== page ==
Home / U.S. / Mueller's lawyer praised Yates as an official of the Department of Justice, the email shows

Mueller's lawyer praised Yates as an official of the Department of Justice, the email shows

"I'm so proud," Andrew Weissman, then a senior prosecutor in the criminal division of the Department of Justice, wrote to then-Attorney General Yates after the move. "And with amazement, thank you very much, my deepest respects."

Previously, Yates had sent a letter to the lawyers of the Department of Justice instructing them not to present legal arguments in defense of the executive order on immigration and refugees. She was fired shortly after by Trump.

Weissman joined in June the office of special advisor Robert Mueller, who is investigating the meddling in the Russian elections and the possible links between the Trump campaign and the Russians. The New York Times has described him as a senior lieutenant of Mueller in the investigation.

Several other employees of the Department of Justice, including an official of the national security division and three lawyers at the time, also applauded Yates in emails sent to him after the decision. A veteran lawyer from the department went on to criticize the Trump administration for "such contempt for democratic values ​​and the rule of law."

Judicial Watch obtained internal communications from the DOJ as part of a FOIA lawsuit.

The nearly 400-page stretch of documents sent to and from Yates accounts for much of its official email content in the first 10 days of the Trump administration – the brief period he spent as interim attorney general, before being Farewell and while Trump is nominated, Jeff Sessions, in front of the confirmation of the Senate.

Weissman's email comes amid new scrutiny by the team of special lawyers. The FBI acknowledged over the weekend that one of its top counterintelligence experts who had been serving in Mueller's office, Peter Strzok, was removed from the team during the summer after an investigation found he had sent text messages that could be seen as an anti -Trump Bias.

In an e-mail sent to Yates, the chief of staff of former FBI director James Comey wrote to the Justice Department officials about a meeting that Trump had requested later that day with the agencies that had participated in security for the inaugural activities.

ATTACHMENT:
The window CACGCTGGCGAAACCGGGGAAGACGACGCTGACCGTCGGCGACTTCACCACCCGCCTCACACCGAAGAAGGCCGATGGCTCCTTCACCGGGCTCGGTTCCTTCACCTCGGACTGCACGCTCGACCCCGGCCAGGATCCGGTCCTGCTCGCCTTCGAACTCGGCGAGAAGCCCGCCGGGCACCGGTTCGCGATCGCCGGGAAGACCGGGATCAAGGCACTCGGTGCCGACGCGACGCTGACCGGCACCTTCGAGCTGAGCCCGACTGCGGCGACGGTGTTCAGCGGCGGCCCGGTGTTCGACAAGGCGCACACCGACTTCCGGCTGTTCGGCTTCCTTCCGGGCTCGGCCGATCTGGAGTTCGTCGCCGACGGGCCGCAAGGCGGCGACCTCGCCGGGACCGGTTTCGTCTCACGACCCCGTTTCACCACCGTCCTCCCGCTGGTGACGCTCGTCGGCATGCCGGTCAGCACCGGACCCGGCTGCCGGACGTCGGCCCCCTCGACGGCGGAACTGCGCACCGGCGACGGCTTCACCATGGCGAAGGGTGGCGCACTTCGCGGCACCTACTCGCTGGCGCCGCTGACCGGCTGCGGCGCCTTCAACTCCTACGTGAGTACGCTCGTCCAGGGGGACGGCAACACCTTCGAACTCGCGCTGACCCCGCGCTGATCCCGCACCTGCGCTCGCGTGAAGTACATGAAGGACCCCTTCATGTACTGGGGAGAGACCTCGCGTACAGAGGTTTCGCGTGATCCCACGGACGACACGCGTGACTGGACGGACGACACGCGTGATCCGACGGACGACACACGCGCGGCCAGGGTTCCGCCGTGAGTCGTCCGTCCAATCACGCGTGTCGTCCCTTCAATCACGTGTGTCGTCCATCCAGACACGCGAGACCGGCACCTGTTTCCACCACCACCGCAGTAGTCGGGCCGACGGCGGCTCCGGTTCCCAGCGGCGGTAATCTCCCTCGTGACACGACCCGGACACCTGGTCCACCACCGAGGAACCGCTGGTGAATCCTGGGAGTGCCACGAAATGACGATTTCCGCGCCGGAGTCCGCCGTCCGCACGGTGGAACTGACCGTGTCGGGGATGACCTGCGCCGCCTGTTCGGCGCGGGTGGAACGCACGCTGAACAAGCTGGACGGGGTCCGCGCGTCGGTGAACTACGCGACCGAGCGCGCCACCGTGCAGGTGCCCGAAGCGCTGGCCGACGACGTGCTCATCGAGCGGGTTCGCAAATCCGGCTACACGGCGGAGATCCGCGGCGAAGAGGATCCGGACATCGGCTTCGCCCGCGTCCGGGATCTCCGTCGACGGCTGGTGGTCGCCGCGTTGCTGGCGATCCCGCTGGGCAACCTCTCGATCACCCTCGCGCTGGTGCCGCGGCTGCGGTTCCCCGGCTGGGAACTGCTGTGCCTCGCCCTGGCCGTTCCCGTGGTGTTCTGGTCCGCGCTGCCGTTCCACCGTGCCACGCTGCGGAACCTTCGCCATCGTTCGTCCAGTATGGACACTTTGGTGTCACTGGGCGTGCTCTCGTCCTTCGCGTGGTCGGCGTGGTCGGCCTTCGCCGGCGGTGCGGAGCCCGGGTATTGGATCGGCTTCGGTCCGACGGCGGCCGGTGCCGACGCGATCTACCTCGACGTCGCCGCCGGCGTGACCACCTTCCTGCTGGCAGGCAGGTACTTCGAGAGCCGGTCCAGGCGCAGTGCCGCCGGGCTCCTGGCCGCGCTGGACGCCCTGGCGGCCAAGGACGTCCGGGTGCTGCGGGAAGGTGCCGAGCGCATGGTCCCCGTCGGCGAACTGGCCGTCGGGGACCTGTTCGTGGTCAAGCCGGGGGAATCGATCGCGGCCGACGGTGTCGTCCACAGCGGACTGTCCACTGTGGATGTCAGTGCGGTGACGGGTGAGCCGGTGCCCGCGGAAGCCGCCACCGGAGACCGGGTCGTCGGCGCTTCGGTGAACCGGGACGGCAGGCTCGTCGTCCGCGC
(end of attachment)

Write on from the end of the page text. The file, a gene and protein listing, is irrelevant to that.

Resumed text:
"The director has been asked to represent the FBI and he will be attending along with Paul Abbate," wrote the chief of staff, James Rybicki. Abbate is the deputy director in charge of the Field Office of the FBI in Washington.

It was at that ceremony on January 22 in the Blue Room of the White House where Comey, as he later told a friend, tried to mix the curtains to avoid warning by the President. In fact, Trump called Comey across the room to give a hug as the cameras rolled, blaming him for being "more famous than me."
Comey was "disgusted" by the episode, which he thought was an attempt to engage him in public, his friend Benjamin Wittes wrote earlier this year.
Another document published on Tuesday, a January DOJ worksheet for upcoming "sensitive or high-profile issues" includes an overview of communications between DOJ and Michael Flynn, the president's former national security adviser, who pleaded guilty last week to lying to the FBI.

The description in the document indicates that the DOJ had on November 30, 2016, requested information from Flynn and his private-sector intelligence firm after press reports linked him to officials acting on behalf of the government of Turkey. A lawyer for Flynn responded to DOJ on January 11, 2017, informing that Flynn and his firm "are likely to register under (the Foreign Agent Registration Act), which could occur imminently and would be public," according to the document.

In March, weeks after Flynn resigned for lying to the vice president about his talks with the Russian ambassador, the White House acknowledged that he was aware of Flynn's unregistered foreign lobbying during the transition period.

Yates, now a distinguished lecturer at the Georgetown University law school, has criticized the administration since his dismissal.

The email that informs you of that completion is included in the document repository on Tuesday.

It was brief. "I inform you that the president has removed him from the office of the Assistant Attorney General of the United States," says the "deportation notice" sent by John DeStefano, assistant to the president and director of the presidential staff, at 10:16 p.m. January 30th.

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